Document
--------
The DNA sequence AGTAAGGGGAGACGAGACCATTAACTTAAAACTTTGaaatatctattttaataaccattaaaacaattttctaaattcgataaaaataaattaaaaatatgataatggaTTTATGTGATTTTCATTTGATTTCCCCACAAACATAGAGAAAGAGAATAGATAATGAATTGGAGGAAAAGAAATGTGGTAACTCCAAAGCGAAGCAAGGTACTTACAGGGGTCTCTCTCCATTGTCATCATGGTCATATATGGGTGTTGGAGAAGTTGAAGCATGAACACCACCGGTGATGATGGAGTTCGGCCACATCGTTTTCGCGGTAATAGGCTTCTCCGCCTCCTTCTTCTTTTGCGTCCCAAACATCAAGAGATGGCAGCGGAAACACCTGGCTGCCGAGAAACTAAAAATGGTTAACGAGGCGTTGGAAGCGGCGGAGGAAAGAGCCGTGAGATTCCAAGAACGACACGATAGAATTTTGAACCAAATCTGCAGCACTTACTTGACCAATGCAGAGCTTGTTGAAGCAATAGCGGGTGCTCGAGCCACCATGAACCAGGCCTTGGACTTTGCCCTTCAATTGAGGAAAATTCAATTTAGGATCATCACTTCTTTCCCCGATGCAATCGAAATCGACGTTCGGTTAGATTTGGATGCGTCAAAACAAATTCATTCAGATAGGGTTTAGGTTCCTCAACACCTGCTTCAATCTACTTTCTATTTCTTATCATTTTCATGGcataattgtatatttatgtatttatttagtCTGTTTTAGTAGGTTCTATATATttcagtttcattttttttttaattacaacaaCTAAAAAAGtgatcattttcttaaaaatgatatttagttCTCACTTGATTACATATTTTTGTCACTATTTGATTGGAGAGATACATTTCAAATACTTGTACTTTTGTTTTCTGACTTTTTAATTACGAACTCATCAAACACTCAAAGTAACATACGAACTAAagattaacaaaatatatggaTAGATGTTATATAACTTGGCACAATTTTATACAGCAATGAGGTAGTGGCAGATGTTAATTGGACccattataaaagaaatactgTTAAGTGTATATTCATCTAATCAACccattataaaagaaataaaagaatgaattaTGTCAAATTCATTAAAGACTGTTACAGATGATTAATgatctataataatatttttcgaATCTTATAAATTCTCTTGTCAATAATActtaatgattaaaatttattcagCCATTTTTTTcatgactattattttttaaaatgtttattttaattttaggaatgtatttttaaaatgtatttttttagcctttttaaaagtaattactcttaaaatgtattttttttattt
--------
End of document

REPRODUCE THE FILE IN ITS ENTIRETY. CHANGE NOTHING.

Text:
The DNA sequence AGTAAGGGGAGACGAGACCATTAACTTAAAACTTTGaaatatctattttaataaccattaaaacaattttctaaattcgataaaaataaattaaaaatatgataatggaTTTATGTGATTTTCATTTGATTTCCCCACAAACATAGAGAAAGAGAATAGATAATGAATTGGAGGAAAAGAAATGTGGTAACTCCAAAGCGAAGCAAGGTACTTACAGGGGTCTCTCTCCATTGTCATCATGGTCATATATGGGTGTTGGAGAAGTTGAAGCATGAACACCACCGGTGATGATGGAGTTCGGCCACATCGTTTTCGCGGTAATAGGCTTCTCCGCCTCCTTCTTCTTTTGCGTCCCAAACATCAAGAGATGGCAGCGGAAACACCTGGCTGCCGAGAAACTAAAAATGGTTAACGAGGCGTTGGAAGCGGCGGAGGAAAGAGCCGTGAGATTCCAAGAACGACACGATAGAATTTTGAACCAAATCTGCAGCACTTACTTGACCAATGCAGAGCTTGTTGAAGCAATAGCGGGTGCTCGAGCCACCATGAACCAGGCCTTGGACTTTGCCCTTCAATTGAGGAAAATTCAATTTAGGATCATCACTTCTTTCCCCGATGCAATCGAAATCGACGTTCGGTTAGATTTGGATGCGTCAAAACAAATTCATTCAGATAGGGTTTAGGTTCCTCAACACCTGCTTCAATCTACTTTCTATTTCTTATCATTTTCATGGcataattgtatatttatgtatttatttagtCTGTTTTAGTAGGTTCTATATATttcagtttcattttttttttaattacaacaaCTAAAAAAGtgatcattttcttaaaaatgatatttagttCTCACTTGATTACATATTTTTGTCACTATTTGATTGGAGAGATACATTTCAAATACTTGTACTTTTGTTTTCTGACTTTTTAATTACGAACTCATCAAACACTCAAAGTAACATACGAACTAAagattaacaaaatatatggaTAGATGTTATATAACTTGGCACAATTTTATACAGCAATGAGGTAGTGGCAGATGTTAATTGGACccattataaaagaaatactgTTAAGTGTATATTCATCTAATCAACccattataaaagaaataaaagaatgaattaTGTCAAATTCATTAAAGACTGTTACAGATGATTAATgatctataataatatttttcgaATCTTATAAATTCTCTTGTCAATAATActtaatgattaaaatttattcagCCATTTTTTTcatgactattattttttaaaatgtttattttaattttaggaatgtatttttaaaatgtatttttttagcctttttaaaagtaattactcttaaaatgtattttttttattt